A Soldier's Life
The transition between high school and adulthood can be really difficult and uncertain. Will you go to college? Start a career? Join the military? It's an easy time to be taken advantage of, as colleges and the military recruit on high school campuses and compete for the same graduating seniors.
A military recruiter presents the most attractive version of enlistment possible. They leave out several negative aspects of military life, such as involuntarily having your term of service extended, being sent to battle, and having your job changed without your consent. Although many people have successful careers in the military, many young people have a more negative experience. They trust the recruiter, sign a contract and if they break it they can be court-martialed - tried in a military court where the defendant has fewer rights than in a civilian court. Before you make a life-changing decision, make sure that the information you have is true. Don't commit yourself based on exaggerations and lies.
Don't let anyone use you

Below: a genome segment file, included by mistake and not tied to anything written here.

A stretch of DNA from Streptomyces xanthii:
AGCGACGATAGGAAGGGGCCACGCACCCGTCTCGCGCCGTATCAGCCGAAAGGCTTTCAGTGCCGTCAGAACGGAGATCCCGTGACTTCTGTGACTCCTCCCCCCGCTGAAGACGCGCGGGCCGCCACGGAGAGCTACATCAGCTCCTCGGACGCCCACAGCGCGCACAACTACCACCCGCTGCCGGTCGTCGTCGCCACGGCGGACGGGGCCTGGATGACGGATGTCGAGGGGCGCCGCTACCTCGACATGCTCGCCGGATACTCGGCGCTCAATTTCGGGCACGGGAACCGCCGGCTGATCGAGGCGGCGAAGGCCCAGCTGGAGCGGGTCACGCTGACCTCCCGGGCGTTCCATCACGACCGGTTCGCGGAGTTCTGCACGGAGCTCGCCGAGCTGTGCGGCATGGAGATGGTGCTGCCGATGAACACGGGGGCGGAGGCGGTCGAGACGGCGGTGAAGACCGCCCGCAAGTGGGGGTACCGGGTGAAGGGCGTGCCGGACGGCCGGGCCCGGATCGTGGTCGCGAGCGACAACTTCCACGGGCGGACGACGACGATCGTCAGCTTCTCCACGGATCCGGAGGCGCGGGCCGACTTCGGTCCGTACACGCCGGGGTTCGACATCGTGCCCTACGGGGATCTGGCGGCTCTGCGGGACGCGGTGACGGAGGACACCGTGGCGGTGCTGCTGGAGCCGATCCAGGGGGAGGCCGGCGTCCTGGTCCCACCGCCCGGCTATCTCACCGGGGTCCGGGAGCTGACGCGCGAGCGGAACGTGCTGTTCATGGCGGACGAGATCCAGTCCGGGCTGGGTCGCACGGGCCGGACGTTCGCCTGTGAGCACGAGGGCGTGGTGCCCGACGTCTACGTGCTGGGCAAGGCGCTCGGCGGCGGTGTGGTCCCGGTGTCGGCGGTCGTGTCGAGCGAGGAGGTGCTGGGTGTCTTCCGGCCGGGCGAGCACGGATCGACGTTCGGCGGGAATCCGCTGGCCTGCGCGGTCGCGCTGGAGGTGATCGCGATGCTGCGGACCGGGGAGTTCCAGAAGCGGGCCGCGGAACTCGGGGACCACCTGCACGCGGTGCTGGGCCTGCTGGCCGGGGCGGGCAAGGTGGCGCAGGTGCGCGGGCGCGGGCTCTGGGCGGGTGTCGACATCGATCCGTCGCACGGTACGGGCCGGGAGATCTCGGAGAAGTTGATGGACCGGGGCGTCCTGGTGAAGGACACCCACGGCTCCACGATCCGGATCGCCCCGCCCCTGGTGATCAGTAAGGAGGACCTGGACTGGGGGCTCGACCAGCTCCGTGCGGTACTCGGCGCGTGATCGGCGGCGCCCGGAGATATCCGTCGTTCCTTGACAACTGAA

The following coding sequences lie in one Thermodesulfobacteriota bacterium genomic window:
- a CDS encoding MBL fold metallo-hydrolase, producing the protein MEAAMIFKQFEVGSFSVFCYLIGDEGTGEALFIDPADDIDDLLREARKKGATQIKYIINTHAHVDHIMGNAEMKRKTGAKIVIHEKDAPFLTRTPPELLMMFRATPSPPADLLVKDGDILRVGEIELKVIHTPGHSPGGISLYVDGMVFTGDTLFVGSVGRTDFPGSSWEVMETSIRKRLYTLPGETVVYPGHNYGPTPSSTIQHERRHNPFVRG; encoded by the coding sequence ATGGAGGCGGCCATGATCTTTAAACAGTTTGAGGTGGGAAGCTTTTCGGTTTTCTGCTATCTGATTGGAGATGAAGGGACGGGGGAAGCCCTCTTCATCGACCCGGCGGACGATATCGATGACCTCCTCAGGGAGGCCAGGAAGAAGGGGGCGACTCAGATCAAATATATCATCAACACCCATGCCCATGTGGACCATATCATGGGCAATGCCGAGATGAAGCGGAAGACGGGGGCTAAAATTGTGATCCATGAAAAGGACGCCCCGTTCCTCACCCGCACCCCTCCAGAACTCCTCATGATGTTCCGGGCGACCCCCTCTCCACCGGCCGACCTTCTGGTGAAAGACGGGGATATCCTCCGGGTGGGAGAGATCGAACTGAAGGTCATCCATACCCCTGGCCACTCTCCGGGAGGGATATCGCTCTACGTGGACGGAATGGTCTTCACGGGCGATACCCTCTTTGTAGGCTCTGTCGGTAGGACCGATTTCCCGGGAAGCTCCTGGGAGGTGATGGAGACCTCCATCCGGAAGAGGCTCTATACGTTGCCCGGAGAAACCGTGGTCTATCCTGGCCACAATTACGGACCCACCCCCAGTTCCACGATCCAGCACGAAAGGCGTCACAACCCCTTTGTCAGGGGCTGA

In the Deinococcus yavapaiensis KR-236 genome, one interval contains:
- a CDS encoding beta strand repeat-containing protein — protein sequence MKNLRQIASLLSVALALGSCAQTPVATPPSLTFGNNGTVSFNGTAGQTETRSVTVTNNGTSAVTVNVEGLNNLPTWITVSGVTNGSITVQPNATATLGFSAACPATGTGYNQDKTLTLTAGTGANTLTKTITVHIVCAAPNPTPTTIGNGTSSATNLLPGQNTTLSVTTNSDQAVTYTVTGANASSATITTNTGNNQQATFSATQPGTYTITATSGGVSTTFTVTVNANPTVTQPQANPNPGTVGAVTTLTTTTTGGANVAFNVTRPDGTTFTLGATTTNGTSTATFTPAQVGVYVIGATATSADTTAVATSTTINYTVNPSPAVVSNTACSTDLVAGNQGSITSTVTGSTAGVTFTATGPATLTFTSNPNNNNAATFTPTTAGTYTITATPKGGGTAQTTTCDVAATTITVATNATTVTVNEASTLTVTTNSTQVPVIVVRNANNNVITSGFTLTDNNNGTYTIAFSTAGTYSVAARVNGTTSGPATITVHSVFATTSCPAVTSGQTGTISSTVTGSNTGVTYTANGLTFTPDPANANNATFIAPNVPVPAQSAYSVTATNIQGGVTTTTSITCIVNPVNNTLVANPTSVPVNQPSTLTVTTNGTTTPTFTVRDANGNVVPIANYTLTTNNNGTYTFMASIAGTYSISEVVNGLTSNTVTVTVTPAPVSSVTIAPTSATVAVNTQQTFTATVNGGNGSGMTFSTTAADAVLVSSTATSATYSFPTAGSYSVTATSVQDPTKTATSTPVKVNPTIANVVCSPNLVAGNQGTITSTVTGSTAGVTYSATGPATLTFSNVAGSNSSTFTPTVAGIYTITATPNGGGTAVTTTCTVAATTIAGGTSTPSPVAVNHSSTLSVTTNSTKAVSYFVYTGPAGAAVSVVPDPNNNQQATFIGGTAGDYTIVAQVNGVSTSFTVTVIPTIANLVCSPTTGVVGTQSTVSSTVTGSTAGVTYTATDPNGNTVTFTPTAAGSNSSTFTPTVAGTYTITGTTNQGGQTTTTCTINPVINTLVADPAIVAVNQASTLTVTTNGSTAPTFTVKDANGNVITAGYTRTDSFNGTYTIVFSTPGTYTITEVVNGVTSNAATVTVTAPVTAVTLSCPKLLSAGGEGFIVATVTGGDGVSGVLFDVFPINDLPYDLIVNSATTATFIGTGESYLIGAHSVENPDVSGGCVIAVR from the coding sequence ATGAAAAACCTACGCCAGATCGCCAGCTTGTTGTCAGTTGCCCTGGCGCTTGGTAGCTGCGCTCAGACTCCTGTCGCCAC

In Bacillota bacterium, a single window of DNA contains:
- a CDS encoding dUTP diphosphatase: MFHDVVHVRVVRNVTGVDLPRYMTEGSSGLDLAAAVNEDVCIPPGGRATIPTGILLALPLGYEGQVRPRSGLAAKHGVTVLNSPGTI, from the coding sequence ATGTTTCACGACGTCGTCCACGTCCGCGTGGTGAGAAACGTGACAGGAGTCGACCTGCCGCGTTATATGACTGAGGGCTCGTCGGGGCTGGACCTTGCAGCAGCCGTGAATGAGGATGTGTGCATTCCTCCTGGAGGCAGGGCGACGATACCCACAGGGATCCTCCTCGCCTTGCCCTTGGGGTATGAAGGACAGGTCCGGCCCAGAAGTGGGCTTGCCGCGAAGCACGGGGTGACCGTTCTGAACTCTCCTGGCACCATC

A 2011 study in the American Journal of Public Health questions whether military recruiters should be allowed to target people under the age of 18. According to the study, young people in the military can suffer mental health problems from stress, including PTSD, depression and traumatic brain injury. These problems can persist even after their military careers have ended. It is possible to have a positive, rewarding experience in the military, but there are also other ways to serve your country. Be aware of your choices and, above all, don't let anyone use you.
Don't just listen to us. Would you like to hear more from a veteran about his experiences in the military? Or learn about alternatives to the military that provide similar benefits, including help with college tuition? Then watch the video and click the links below.